The Handmaiden

Note: this is really spoileriffic.

I wanted to, I really wanted to, but I didn’t much like THE HANDMAIDEN.

It was, I’ll grant, visually enchanting. Every frame is beautifully composed—in the opening minutes alone, the mere placement of household objects and the light falling on a car in a forest gave me as much pleasure at looking in a screen as I’ve had in some time.

But the film was filled with baffling storytelling choices that, as time wore on, went for me from mildly irksome to confusing to downright unpleasant.

I admit that my view is coloured by my strong sense of the film’s departures from Sarah Water’s novel FINGERSMITH, on which it is based. I find it hard to know exactly how I would have reacted coming to the story cold. But I don’t see fidelity to source material as an end or virtue in itself. For instance, the transplantation of context to Korea and the introduction of the element of cultural colonisation of Korea by Japan, to me, enriched rather than detracted. So my feelings aren’t (only or mainly) the fangirls’ cry of “They got it wrong!” It’s more that a knowledge of their deliberate redirections makes the substantive failings of the film—and the politics of its choices—clearer.

Anyway, my complaints, in vaguely chronological order (since that is also the sequence in which my irritation mounted):

Initially, I was lightly troubled by how heavily they play on Hideko’s beauty in constructing the romance between the leads, beginning with Sookee being (somewhat unconvincingly and soap operatically) dumbstruck at the sight of her. In general, I’m not a fan of any romances that begin with being blown away with one party’s looks; and this certainly compared unfavourably to the growing fascination across distance that is slowly built up in the novel.

It didn’t help that Hideko is a much more unsympathetic character than her novel equivalent. Sue and Maud are no saints, of course: FINGERSMITH’s power comes from its dramatisation of two individuals finding love and recognition in a kind of radical equality of sins—they both entered exactly the same callous plot to do each other in, at the behest of the same greed which seems like the only freedom they could ever enjoy. Mutual honesty and forgiveness come from realising they made their choices from the same trap—a prisoner’s dilemma—and that they are stronger together than pit against each other.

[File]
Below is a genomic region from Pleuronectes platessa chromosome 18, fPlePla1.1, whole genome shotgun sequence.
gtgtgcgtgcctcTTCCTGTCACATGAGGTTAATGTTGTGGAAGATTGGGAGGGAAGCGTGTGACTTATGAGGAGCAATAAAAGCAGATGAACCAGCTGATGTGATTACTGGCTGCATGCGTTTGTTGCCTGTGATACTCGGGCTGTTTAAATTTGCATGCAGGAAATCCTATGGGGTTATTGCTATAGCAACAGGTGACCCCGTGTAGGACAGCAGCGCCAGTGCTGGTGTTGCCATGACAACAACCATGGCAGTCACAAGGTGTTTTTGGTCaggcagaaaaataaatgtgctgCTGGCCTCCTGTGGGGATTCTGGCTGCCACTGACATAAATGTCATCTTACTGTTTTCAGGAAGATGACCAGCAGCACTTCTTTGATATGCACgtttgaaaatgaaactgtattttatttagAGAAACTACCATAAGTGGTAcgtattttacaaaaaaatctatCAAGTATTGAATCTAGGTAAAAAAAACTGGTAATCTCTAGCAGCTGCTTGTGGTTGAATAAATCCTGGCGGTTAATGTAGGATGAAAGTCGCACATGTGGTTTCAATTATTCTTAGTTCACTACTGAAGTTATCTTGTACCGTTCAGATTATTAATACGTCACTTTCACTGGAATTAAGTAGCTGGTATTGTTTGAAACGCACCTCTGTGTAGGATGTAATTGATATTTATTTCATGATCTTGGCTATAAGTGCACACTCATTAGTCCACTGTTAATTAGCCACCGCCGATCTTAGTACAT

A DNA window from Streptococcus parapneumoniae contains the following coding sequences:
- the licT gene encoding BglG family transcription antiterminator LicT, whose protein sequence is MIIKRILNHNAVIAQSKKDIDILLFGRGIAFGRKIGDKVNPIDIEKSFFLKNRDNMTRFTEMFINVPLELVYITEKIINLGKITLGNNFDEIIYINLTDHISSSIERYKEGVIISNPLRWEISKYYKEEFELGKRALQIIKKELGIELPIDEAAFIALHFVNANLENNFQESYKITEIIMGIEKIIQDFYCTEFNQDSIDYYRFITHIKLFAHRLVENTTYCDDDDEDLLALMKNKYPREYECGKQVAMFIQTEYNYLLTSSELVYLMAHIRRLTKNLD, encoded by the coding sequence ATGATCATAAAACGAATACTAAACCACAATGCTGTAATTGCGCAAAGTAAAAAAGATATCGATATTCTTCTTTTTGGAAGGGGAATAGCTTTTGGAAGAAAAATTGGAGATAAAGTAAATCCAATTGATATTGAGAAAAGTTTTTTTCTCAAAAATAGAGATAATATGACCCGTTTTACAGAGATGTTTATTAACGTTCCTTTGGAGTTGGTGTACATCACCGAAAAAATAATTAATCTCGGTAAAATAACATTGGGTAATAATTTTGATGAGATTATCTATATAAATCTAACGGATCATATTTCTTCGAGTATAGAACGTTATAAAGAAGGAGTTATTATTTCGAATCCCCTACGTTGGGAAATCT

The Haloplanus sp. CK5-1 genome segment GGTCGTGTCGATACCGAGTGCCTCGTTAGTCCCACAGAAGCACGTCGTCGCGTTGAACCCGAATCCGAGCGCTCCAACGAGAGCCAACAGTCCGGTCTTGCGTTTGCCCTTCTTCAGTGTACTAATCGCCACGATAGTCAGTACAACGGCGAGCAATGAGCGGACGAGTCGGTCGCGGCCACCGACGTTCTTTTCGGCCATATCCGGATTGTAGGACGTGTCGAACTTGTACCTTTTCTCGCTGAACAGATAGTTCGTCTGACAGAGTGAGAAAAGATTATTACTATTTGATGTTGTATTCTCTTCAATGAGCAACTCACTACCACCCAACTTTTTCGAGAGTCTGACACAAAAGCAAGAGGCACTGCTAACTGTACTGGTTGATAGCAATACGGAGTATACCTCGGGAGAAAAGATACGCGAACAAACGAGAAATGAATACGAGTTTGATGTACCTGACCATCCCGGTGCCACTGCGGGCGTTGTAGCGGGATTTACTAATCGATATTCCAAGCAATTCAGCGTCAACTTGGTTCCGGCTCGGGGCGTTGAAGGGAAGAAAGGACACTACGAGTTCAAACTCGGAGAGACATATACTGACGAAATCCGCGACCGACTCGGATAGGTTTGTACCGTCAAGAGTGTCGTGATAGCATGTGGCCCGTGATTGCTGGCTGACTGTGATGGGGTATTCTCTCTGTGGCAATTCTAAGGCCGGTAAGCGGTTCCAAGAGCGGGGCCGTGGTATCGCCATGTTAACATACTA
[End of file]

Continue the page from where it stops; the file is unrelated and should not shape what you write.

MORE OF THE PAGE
But relations between Hideko and Sookee are much more unequal. In the film, it is Hideko—rather than Rivers and Sucksby—who invents the madhouse scheme. Hideko is the prime mover, Sookee only the pawn. And Hideko’s cruelties to her servants and to Sookee (including striking both) are much more intense and gratuitous than Maud’s. By doing away with the plots to do with maternal love and mistaken identity, the idea of equality between the two and their common identity is also undermined.

But this could have perhaps been forgiven, as weakness rather than failure, had the film not gone on to pander to precisely the kind of degrading fetishisation of their sexuality which is supposedly being criticised in Hideko’s uncle and is coterie. It’s a delicate balance which is walked in FINGERSMITH: sexual frankness is both a tool for damaging and exploiting Maud and a source of her liberatory connection to Sue. But THE HANDMAIDEN seems to me to tip toward reproducing rather than challenging dehumanising views of the protagonists’ sexuality.

Beside the ways their connection (as described above) is undermined, there’s the dreadful move of having the Rivers analogue (the fake Count—I don’t think we ever learn his real name?) “fall in love”, whatever that means and for whatever it’s worth, with Hideko. This takes place for no discernible reason other than presumably once again her enchanting appearance, since there is no warmth between them whatsoever. This undermines the supposed contrast between the mercenary and exploitative relations exemplified in how the Count/uncle treat Hideko and Sookee, and how the two women treat one another. Why is the Count’s “love” different from Sookee’s or Hideko’s?

Worse, Hideko begins to sexually perform for the Count—and also the viewer, who seems increasingly to be made to take the role of the film’s voyeurs. I don’t count in this the part where she kisses him to drug him, but I can’t find any other way to describe the fact that she masturbates in front of him on their wedding night—if the point was only to fool Sookee, making false noises would have sufficed.

The part which to me most encapsulates the increasingly voyeuristic tone of the film is the closing scene, where Sookee and Hideko re-enact one of the scenes which Hideko had had to describe to her uncle’s audience. Confusingly, they do this with very stagey symmetry, on what I remember (perhaps wrongly) on rather uncomfortable looking furniture, taking positions and roles that are remarkably reminiscent of women laughing alone with salad.

A final, relatively minor, gripe: FINGERSMITH is not subtle. Nobody would accuse the film-makers of lack of drama for simply transcribing its matters to screen. So why they had to dial everything to do with Maud’s uncle up to eleven really escapes me. Is it not enough that he’s a nasty pervert who makes a young girl read erotica to men for fun and profit? Does he also have to be a wife-killer—with an underground torture room—complete with rape-octopus—who wants to marry and fuck his ward—and who can mobilise all the country’s border guards to search for them? Calm down a bit, guys.

So, yeah. I wanted to like THE HANDMAIDEN. But I didn’t.

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